Avoid Losing Your Temper when taking calls from debt collectors. You may reveal personal information in the heat of the moment that the debt collector can use against you. Remember that all calls are recorded, and shouting, or swearing is not a positive reflection of who you are.
Do Not Make Any Payments to the Debt Collectors since it signals to them that you are accepting that the debt is yours. Debt collectors may try persuading you to make a small payment in good faith, and it may seem like they will stop contacting you if you make that minimum payment. Your payments will give collectors permission to keep contacting you and extend the statute of limitations on the debt.
Document Everything You Say To Debt Collectors. Calls from debt collectors can catch you off-guard, so it’s wise to ask them to call back at a better time for you. Then, document everything you say on the call. Make sure you write down their contact information, including their name, the collection agency’s name and their business address for future reference. Note the date and time of every call. Take notes of everything you say and how the debt collector responds. The information may be helpful if you need to recall previous conversations in the future or if you are facing the debt collector in court.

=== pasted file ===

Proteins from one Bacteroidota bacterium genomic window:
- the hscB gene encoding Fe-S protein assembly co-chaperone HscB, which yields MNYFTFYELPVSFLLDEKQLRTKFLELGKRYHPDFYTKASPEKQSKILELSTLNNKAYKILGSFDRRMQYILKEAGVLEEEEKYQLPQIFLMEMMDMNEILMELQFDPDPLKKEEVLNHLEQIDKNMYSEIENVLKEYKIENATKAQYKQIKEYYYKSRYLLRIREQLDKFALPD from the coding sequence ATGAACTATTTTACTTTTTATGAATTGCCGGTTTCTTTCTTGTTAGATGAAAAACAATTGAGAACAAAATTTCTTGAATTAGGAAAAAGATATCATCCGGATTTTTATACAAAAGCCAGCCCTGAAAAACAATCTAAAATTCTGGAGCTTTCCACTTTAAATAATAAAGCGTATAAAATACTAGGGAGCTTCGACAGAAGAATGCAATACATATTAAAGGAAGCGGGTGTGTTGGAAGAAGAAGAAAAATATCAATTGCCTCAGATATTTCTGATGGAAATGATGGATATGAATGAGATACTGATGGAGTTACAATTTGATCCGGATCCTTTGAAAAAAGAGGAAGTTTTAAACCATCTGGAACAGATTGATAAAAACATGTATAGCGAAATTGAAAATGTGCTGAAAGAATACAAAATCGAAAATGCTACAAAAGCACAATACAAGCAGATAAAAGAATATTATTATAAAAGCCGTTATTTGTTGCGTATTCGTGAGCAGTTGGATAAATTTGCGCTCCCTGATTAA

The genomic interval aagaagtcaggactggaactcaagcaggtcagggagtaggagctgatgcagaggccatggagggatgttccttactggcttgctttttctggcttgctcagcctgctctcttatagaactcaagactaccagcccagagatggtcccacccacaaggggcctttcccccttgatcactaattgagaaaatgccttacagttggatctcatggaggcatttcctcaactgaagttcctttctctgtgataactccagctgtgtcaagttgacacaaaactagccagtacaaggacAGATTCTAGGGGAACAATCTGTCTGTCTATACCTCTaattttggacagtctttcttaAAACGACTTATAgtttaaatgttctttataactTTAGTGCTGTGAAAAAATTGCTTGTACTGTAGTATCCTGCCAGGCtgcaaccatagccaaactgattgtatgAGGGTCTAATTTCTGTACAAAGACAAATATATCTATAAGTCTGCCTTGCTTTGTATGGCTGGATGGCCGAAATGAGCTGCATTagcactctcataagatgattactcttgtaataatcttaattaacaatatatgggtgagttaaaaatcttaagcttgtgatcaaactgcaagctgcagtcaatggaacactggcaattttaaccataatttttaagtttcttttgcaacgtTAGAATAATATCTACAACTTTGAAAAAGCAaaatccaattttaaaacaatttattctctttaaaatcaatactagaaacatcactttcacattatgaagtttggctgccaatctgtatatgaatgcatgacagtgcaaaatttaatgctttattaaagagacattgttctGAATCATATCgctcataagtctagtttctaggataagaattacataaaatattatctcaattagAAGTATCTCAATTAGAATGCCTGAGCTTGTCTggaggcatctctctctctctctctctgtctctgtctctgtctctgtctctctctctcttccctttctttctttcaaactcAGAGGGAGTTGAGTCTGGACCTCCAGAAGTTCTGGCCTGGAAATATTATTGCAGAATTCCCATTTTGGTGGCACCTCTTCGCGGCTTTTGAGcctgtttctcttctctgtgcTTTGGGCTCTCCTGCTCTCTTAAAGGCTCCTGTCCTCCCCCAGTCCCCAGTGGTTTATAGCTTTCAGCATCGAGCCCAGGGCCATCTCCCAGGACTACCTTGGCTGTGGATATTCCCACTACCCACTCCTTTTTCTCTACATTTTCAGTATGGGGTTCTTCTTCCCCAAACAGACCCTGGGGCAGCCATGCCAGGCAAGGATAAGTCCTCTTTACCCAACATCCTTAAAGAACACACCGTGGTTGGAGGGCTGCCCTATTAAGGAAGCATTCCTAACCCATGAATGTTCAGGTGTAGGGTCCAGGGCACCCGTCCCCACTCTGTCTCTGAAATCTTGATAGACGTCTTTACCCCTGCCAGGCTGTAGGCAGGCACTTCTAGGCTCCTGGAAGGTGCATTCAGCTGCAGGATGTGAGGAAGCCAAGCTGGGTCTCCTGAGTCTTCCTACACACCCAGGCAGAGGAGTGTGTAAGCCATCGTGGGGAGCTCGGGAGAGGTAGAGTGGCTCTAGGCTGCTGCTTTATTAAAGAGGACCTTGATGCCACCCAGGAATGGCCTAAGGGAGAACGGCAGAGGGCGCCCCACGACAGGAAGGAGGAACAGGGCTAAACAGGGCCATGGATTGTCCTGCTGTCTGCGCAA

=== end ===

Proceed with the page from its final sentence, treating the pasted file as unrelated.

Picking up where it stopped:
Ignore the Debt Collector if you wish, but that will not make the problem or your debts go away. In fact, ignoring the debt collector may prompt them to use other methods to collect the debt, including filing a lawsuit against you. You may find yourself needing legal advice.
3 Ways to Stop Collection Calls
Here are three ways to stop debt collection calls.
1. Pay Off Your Debts
Paying off your debts is a sure way to stop debt collection calls. Freedom Debt Relief is a debt settlement company that offers programs to help you pay off debts faster than making minimum monthly payments. Freedom Debt Relief will negotiate with creditors to reduce your total debts or off debt consolidation solutions. You start your journey to credit card debt relief in just a few days with Freedom Debt Relief. Answer just a few questions to see if you are eligible.
2. Ask The Collection Agency To Prove That The Debt Is Really Yours
It is your right to ask the collection agency to prove in writing that the debt is really yours. The collector will have five business days to respond with the documentation showing evidence the debt is yours. Then, you have a month to study the paperwork, including the original loan contract, and challenge or accept it.
3. Double-Check The Statute Of Limitations On Your Debt
Always double-check the statute of limitations on your debt. The statute of limitations, which varies by state laws and type of debt, is a rule which limits how long a creditor can sue you to pay a debt. There can be no legal action against you from a debt collector if the debt is older than your state allows, but the debt will remain on your record. Most states have a statute of limitations ranging from three to ten years after you last made a payment or contacted the creditor. If you make a payment in an effort to stop debt collectors from contacting you, that could reset the clock on your debt.